Atrial and ventricular enlargement: hypertrophy and dilatation on ECG
Principles of atrial and ventricular enlargement (hypertrophy and dilatation)
Cardiac chamber enlargement refers to abnormally large atria or abnormally large ventricles. These conditions are referred to as atrial enlargement and ventricular enlargement. From a hemodynamic standpoint, there are two types of enlargement, namely hypertrophy and dilatation. Both hypertrophy and enlargement may reduce atrial and ventricular function as well as predispose to significant arrhythmias. Typically, atrial enlargement predisposes to atrial fibrillation/flutter and ventricular enlargement predisposes to ventricular tachycardia. The ECG is a useful tool for detecting hypertrophy/dilatation but echocardiography and magnetic resonance imaging (cardiac MRI) are superior to the ECG in terms of sensitivity and specificity.
Nevertheless, to detect hypertrophy/dilatation using the ECG, a wide range of criteria and algorithms have been developed over the years. Most of them are easy to use and require very little calculation. Sensitivity and specificity vary markedly, as discussed in detail in the articles on left ventricular enlargement, right ventricular enlargement and atrial enlargement. Below follows a discussion on the principles and differences of dilatation and hypertrophy, as well as typical ECG changes seen in atrial and ventricular enlargement.
Dilatation is caused by volume (diastolic) overload
Volume overload (diastolic overload) causes increased pressure within the chamber and this leads to dilatation. The most common cause is valvular regurgitation (insufficiency). For example, aortic regurgitation causes the flow of blood from the aorta back into the left ventricle during diastole. The flow of blood into the ventricle causes volume overload, which exhausts the ventricle and ultimately leads to dilatation.
Hypertrophy is caused by pressure (systolic) overload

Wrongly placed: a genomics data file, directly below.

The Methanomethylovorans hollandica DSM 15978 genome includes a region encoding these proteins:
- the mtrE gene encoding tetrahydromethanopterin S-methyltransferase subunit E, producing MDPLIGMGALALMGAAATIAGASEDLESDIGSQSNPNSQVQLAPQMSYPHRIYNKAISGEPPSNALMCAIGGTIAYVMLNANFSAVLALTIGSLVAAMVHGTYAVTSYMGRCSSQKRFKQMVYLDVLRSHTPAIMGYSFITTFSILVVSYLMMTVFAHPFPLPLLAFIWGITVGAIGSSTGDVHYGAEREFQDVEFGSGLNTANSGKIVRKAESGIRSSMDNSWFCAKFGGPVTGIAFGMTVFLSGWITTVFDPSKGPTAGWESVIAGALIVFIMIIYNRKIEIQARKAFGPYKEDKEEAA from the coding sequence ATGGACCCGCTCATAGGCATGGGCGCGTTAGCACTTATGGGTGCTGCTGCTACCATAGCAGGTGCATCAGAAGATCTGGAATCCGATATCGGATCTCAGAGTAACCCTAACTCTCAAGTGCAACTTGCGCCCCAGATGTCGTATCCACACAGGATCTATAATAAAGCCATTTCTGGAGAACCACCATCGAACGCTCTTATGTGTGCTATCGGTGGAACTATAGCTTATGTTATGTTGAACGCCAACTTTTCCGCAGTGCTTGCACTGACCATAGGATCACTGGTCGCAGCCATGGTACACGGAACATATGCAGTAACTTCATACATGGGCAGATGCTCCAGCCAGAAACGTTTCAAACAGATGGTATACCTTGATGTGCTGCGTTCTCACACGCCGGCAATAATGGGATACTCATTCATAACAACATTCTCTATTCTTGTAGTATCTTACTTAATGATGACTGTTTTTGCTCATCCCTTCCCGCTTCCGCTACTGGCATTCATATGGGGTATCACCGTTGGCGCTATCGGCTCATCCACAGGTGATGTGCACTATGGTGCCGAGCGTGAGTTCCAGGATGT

Pressure overload (systolic overload) implies that there is increased resistance across the aortic valve, making it more challenging to pump blood into the aorta. The most common causes are hypertension (in which the pressure in the aorta is increased) and aortic stenosis (in which the narrowing of the opened aortic valve orifice makes it difficult for blood to flow from the ventricle to the aorta). Hypertension and aortic stenosis result in increased afterload.
ECG changes in hypertrophy and dilatation
Increased QRS amplitudes
Hypertrophy manifests on the ECG as increased amplitudes of the QRS complexes. The explanation is straightforward: myocardial muscle mass is increased and therefore it generates greater electrical potentials. However, a dilated chamber may also bring about increased QRS amplitudes. This is because large chambers may be positioned closer to the electrodes (chest leads) which therefore observe stronger electrical potentials. However, severe dilatation (late stages) is usually associated with poor ventricular function and lower QRS amplitudes.
Hypertrophy and dilatation may coexist. Moreover, the ECG cannot distinguish whether large QRS amplitudes are due to dilatation or hypertrophy. Because the majority of the literature in the field of electrocardiology has focused on hypertrophy, the remainder of this discussion will only concern hypertrophy.
Hypertrophy may cause a slight prolongation of the QRS duration because it takes longer to depolarize the large ventricular mass. It does not, however, reach 0.12 s (such significant prolongation is due to intraventricular conduction defects).
Hypertrophy may also shift the electrical axis (to the right in right ventricular hypertrophy, and to the left in left ventricular hypertrophy).
Significant hypertrophy may result in abnormal depolarization of the ventricular myocardium. This is presumably due to a mismatch between the expansion of contractile cells as compared with conduction cells. Therefore it is very common to observe secondary ST-T changes, characterized by ST-segment elevations and ST-segment depressions. These elevations and depressions are discordant with the QRS complex (a negative QRS is followed by a positive ST-T segment and vice versa).
The ECG may provide strong, but never conclusive, indications of hypertrophy. It is important to be able to recognize these ECG changes because hypertrophy is associated with adverse cardiovascular outcomes (increased risk of heart failure and arrhythmia), even though the patient may be asymptomatic for several years. Whenever the ECG shows signs of hypertrophy (atrial or ventricular) it is recommended that the patient be referred to echocardiography in order to elucidate cardiac function and structural characteristics.
Several ECG criteria (which, in the context of hypertrophy, are referred to as an index) have been developed and validated over the years. All these indexes have low sensitivity (virtually all <50%) but very high specificity (many around 90%). This implies that the ECG index will only detect less than 50% of patients with hypertrophy, but whenever the criteria are fulfilled it is very likely that the patient actually has hypertrophy.